Class of 1997
Active: 1971 - 1982
29 Open Victories
1975. Gerald Ford was in the White House. Jaws was the number one movie. Ali beat Frazier in the “Thriller in Manilla.” And in our little world of beach volleyball Greg Lee and Jim Menges had a season that to this day set the benchmark for excellence. Lee and Menges played in ten tournaments in 1975, made the finals in all of them, and won nine. For those of you who are math-challenged, Lee batted .900 that season. Not bad.
From 1973 to 1982 Lee-Menges played in 30 tournaments, winning 25, finishing second three times and third twice. They were, unquestionably, one of the handful of truly great teams in our sport.
He was born Gregory Scott Lee in Reseda, California and was a standout basketball player in high school. Greg played basketball for John Wooden at UCLA from 1971 to 1974, where he was a three-year starter at guard and won two National Championships. His UCLA teams won 88 straight games by an average of 30 points! He was drafted by both the NBA and the ABA and had stints with the Portland Trailblazers as well as professional teams overseas.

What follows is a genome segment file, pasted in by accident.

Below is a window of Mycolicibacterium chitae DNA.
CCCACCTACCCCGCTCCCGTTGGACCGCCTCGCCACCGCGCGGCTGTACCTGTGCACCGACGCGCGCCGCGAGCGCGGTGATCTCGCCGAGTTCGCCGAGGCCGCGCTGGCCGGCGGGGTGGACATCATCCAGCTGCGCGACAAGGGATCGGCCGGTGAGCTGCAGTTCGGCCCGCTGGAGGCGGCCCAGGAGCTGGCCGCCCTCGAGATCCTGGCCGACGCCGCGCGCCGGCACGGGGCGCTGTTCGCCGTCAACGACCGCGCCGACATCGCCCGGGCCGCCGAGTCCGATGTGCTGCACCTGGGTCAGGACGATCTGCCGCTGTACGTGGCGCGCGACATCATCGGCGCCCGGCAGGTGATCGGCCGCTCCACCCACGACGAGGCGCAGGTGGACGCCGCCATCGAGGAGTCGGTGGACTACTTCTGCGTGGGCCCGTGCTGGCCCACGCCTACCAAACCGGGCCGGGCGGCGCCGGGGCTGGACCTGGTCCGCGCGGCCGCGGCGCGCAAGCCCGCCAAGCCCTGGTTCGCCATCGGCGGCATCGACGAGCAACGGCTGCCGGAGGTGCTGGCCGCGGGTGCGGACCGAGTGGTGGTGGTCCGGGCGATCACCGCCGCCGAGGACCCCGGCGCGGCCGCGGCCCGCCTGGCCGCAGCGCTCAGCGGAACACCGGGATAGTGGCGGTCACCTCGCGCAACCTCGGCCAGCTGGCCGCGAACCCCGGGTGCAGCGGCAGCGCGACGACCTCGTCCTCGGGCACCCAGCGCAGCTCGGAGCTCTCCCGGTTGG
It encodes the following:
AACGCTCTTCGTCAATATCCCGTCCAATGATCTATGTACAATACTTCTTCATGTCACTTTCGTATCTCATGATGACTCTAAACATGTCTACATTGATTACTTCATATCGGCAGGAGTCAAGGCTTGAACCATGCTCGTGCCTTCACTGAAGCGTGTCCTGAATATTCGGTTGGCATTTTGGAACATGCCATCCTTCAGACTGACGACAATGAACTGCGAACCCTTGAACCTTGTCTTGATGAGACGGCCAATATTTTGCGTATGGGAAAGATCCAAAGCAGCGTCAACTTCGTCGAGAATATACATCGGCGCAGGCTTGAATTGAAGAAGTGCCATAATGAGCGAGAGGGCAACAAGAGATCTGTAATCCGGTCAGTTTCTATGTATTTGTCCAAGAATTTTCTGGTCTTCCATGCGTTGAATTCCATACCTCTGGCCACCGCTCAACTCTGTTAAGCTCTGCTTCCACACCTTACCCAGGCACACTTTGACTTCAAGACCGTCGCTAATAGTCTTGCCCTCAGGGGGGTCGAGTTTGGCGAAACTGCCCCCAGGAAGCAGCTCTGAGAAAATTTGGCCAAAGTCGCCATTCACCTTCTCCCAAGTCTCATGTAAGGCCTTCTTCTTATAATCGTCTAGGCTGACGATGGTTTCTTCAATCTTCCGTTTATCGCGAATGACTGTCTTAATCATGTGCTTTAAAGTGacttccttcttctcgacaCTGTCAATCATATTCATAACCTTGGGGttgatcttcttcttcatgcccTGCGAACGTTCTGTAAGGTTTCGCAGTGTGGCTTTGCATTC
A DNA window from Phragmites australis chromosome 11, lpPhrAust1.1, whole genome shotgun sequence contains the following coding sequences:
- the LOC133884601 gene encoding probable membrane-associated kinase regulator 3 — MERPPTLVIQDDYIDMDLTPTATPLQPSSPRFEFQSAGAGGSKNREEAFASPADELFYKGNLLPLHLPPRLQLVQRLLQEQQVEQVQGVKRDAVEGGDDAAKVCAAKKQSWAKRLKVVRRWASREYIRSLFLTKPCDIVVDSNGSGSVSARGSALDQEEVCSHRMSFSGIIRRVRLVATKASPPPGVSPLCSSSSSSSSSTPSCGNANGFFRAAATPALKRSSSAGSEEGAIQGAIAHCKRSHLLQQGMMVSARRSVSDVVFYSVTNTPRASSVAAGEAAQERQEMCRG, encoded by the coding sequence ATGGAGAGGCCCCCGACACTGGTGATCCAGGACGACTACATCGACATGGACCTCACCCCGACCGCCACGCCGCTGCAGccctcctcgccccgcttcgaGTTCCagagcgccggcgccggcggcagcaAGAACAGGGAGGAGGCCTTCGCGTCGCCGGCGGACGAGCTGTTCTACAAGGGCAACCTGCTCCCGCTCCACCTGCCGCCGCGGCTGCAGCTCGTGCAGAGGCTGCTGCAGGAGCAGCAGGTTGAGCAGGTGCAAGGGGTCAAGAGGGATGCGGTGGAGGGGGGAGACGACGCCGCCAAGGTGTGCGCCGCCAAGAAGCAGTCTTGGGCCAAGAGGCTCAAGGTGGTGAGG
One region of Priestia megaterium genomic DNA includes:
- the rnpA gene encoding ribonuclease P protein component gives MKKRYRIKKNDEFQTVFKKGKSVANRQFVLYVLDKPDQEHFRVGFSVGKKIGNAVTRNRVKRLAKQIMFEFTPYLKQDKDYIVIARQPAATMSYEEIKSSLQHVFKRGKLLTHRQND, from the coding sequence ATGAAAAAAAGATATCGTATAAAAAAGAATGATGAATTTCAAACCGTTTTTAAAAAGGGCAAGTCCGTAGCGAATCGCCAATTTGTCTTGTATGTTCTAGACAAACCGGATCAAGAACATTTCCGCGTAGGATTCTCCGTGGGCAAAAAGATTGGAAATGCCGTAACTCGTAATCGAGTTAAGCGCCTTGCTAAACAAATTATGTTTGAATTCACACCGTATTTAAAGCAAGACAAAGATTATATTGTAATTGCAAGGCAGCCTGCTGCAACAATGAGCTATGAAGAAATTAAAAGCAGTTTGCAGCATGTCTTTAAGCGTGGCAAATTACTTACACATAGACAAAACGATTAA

Greg is one of the few players, along with Mike Whitmarsh, who had no real indoor volleyball background at all. He was introduced to the beach game by his older brother Jon and learned at the feet of the masters at Sorrento.
In many ways, Greg was the poster child for the 1970s volleyball player. Pulling up to tournaments in his V.W. van after an all-night Grateful Dead concert. The long flowing hair and the bandana headband. He embodied the quirky, slightly counter-culture vibe of that era.
While Greg was listed at 6’ 3”, he had seriously long arms and played much taller than his height. He was one of the most rangy hitters on the beach and also had some of the best hands around, delivering sweet sauce to Mingo on a routine basis. In fact, to this day some say that it was Greg Lee who pushed hard to tighten up the setting calls back then because he knew that with his hands he would rarely be called while others would be forced to bump set.
Ironically, if he weren’t such a great athlete, Greg Lee would have won a whole lot more tournaments. Beach volleyball overlapped with his pursuit of a professional basketball career. Had he been dedicated solely to beach volleyball, it’s hard to imagine how many victories he would have had.
But in the time he did dedicate to the beach, including that magical year in 1975, there was no one better.